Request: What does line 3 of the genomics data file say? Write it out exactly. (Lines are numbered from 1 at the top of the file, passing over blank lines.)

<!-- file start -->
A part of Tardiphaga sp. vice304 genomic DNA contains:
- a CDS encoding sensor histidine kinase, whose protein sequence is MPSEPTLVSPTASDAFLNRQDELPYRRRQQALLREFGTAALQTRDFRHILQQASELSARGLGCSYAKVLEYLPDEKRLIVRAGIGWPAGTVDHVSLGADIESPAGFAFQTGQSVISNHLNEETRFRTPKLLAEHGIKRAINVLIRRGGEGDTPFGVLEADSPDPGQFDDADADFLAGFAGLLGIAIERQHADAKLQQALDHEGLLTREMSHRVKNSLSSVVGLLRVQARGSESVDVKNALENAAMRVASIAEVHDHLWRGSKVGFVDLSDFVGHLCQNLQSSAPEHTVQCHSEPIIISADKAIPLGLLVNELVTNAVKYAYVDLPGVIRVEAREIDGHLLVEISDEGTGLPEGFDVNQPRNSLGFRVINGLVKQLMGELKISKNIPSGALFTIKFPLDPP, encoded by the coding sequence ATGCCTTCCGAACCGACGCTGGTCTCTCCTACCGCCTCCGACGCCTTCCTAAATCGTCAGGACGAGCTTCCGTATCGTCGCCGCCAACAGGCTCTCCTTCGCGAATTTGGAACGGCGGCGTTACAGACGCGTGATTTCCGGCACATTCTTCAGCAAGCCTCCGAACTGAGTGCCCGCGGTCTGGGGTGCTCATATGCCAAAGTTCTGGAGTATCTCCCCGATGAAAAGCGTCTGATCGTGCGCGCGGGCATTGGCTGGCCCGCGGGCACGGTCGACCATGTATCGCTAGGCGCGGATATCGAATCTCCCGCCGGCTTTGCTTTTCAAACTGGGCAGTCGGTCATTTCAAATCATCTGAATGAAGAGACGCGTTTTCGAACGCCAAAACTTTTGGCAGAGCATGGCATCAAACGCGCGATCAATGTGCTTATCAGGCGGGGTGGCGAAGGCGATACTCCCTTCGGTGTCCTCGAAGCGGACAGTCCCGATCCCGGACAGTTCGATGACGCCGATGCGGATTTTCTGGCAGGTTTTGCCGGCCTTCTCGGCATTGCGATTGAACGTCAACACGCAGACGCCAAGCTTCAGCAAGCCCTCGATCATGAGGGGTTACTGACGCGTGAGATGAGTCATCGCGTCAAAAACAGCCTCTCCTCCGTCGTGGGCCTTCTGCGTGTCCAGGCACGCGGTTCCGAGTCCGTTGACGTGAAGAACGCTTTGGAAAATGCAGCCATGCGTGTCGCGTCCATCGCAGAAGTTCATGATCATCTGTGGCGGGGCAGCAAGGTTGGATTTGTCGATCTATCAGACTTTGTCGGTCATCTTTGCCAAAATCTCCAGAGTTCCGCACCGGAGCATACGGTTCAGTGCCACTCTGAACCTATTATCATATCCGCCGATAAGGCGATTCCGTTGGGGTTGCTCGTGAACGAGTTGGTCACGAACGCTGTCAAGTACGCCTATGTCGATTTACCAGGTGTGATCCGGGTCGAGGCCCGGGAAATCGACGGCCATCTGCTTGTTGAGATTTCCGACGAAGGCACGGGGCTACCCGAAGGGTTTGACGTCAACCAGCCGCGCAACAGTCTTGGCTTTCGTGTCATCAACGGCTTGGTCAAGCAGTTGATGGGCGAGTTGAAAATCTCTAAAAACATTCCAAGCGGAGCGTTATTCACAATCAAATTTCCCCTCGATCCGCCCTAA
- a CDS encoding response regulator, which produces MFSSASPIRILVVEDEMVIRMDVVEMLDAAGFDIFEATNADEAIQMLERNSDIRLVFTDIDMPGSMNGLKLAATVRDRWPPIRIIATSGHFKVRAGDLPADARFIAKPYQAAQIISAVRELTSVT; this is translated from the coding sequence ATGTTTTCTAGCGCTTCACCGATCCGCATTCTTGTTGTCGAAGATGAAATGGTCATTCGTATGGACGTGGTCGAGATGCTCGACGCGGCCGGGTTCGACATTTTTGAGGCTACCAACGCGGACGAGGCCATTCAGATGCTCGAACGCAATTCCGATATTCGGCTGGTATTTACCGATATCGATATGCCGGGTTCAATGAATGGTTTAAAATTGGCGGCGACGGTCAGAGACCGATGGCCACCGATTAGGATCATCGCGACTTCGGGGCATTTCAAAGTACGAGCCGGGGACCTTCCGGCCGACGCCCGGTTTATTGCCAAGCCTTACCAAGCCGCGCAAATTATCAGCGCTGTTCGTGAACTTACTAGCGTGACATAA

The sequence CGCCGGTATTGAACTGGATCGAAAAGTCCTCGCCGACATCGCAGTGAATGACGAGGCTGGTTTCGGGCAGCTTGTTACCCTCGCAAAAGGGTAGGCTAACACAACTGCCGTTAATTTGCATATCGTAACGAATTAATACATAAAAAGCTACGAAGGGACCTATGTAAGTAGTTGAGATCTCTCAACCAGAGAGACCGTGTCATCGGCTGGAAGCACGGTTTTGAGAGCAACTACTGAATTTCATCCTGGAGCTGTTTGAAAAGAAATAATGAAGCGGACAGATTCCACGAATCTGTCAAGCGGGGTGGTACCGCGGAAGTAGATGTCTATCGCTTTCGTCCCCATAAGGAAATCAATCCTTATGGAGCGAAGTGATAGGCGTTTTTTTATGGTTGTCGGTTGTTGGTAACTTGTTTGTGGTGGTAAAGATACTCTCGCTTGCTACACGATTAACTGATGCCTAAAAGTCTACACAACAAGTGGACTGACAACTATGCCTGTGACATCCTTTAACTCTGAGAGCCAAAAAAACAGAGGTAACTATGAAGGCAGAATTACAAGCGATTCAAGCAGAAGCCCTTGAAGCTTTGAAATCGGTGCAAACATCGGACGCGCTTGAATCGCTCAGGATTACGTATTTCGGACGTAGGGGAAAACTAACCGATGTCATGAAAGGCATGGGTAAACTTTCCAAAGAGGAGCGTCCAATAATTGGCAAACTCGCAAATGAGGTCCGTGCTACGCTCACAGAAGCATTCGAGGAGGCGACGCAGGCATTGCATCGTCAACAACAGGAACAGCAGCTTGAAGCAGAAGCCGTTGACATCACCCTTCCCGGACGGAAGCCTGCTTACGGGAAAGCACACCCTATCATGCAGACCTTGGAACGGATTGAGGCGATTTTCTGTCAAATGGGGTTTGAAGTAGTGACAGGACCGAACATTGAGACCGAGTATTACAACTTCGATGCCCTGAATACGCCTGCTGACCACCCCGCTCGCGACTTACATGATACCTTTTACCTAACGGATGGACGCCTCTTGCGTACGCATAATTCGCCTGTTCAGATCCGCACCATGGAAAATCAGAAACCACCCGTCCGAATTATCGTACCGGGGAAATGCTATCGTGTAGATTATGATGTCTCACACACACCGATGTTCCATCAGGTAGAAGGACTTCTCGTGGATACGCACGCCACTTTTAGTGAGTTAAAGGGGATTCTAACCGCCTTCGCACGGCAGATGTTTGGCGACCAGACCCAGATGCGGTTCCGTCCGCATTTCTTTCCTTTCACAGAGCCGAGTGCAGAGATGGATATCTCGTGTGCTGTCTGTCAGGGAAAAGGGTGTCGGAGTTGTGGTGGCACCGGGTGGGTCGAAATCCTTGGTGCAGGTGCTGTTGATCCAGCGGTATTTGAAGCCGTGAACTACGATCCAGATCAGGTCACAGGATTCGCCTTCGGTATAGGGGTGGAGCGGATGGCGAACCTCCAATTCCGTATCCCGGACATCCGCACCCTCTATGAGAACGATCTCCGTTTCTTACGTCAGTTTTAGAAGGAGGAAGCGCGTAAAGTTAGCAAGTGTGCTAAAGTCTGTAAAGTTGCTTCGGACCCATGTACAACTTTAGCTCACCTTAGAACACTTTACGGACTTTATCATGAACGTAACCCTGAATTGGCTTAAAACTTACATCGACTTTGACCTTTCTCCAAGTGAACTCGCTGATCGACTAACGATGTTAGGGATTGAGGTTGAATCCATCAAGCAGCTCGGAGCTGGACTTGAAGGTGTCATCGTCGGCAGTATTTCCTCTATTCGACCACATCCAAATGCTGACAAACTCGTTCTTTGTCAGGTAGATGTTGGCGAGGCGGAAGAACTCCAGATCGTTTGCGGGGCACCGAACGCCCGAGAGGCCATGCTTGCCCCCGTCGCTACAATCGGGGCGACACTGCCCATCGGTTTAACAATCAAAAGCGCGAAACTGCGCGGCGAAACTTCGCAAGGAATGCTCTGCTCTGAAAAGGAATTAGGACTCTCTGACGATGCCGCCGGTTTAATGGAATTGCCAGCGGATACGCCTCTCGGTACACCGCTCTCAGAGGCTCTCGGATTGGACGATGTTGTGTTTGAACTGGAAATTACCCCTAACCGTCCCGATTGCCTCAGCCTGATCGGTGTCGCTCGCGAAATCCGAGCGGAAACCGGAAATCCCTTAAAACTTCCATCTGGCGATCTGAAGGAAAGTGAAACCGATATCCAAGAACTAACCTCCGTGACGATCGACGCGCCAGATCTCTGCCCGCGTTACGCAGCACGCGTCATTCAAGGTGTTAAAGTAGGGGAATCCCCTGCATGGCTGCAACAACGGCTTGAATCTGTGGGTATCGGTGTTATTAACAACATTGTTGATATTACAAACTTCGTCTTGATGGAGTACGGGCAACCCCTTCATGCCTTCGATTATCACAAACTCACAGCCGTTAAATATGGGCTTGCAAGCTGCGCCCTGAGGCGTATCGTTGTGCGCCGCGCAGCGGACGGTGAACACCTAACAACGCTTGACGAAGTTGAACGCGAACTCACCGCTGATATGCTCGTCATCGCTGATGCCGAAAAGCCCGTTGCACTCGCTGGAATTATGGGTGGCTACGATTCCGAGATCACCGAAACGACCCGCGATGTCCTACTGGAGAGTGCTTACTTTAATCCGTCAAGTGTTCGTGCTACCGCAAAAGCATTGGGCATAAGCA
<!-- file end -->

- a CDS encoding response regulator, which produces MFSSASPIRILVVEDEMVIRMDVVEMLDAAGFDIFEATNADEAIQMLERNSDIRLVFTDIDMPGSMNGLKLAATVRDRWPPIRIIATSGHFKVRAGDLPADARFIAKPYQAAQIISAVRELTSVT; this is translated from the coding sequence ATGTTTTCTAGCGCTTCACCGATCCGCATTCTTGTTGTCGAAGATGAAATGGTCATTCGTATGGACGTGGTCGAGATGCTCGACGCGGCCGGGTTCGACATTTTTGAGGCTACCAACGCGGACGAGGCCATTCAGATGCTCGAACGCAATTCCGATATTCGGCTGGTATTTACCGATATCGATATGCCGGGTTCAATGAATGGTTTAAAATTGGCGGCGACGGTCAGAGACCGATGGCCACCGATTAGGATCATCGCGACTTCGGGGCATTTCAAAGTACGAGCCGGGGACCTTCCGGCCGACGCCCGGTTTATTGCCAAGCCTTACCAAGCCGCGCAAATTATCAGCGCTGTTCGTGAACTTACTAGCGTGACATAA